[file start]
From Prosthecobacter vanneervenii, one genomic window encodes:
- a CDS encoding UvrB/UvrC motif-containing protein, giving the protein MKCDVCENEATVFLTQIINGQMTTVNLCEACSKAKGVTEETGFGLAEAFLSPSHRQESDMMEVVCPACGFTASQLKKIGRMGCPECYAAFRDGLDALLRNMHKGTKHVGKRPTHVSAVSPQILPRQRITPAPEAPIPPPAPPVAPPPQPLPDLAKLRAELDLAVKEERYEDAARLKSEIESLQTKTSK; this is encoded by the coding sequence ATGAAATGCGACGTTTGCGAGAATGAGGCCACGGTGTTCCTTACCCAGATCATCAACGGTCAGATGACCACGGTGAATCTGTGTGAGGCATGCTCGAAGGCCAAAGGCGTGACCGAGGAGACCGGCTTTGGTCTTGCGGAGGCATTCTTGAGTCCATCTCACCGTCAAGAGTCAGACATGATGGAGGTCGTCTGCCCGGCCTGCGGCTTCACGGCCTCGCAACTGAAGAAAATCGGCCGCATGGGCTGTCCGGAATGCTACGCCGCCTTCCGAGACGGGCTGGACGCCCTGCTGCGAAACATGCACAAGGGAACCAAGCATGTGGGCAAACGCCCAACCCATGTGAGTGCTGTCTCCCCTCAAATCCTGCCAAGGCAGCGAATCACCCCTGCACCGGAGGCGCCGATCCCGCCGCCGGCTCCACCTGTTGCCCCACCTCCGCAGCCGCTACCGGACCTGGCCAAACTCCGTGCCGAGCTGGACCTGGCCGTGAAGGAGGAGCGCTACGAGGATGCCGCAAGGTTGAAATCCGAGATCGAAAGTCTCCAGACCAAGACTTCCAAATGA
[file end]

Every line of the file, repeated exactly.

From Prosthecobacter vanneervenii, one genomic window encodes:
- a CDS encoding UvrB/UvrC motif-containing protein, giving the protein MKCDVCENEATVFLTQIINGQMTTVNLCEACSKAKGVTEETGFGLAEAFLSPSHRQESDMMEVVCPACGFTASQLKKIGRMGCPECYAAFRDGLDALLRNMHKGTKHVGKRPTHVSAVSPQILPRQRITPAPEAPIPPPAPPVAPPPQPLPDLAKLRAELDLAVKEERYEDAARLKSEIESLQTKTSK; this is encoded by the coding sequence ATGAAATGCGACGTTTGCGAGAATGAGGCCACGGTGTTCCTTACCCAGATCATCAACGGTCAGATGACCACGGTGAATCTGTGTGAGGCATGCTCGAAGGCCAAAGGCGTGACCGAGGAGACCGGCTTTGGTCTTGCGGAGGCATTCTTGAGTCCATCTCACCGTCAAGAGTCAGACATGATGGAGGTCGTCTGCCCGGCCTGCGGCTTCACGGCCTCGCAACTGAAGAAAATCGGCCGCATGGGCTGTCCGGAATGCTACGCCGCCTTCCGAGACGGGCTGGACGCCCTGCTGCGAAACATGCACAAGGGAACCAAGCATGTGGGCAAACGCCCAACCCATGTGAGTGCTGTCTCCCCTCAAATCCTGCCAAGGCAGCGAATCACCCCTGCACCGGAGGCGCCGATCCCGCCGCCGGCTCCACCTGTTGCCCCACCTCCGCAGCCGCTACCGGACCTGGCCAAACTCCGTGCCGAGCTGGACCTGGCCGTGAAGGAGGAGCGCTACGAGGATGCCGCAAGGTTGAAATCCGAGATCGAAAGTCTCCAGACCAAGACTTCCAAATGA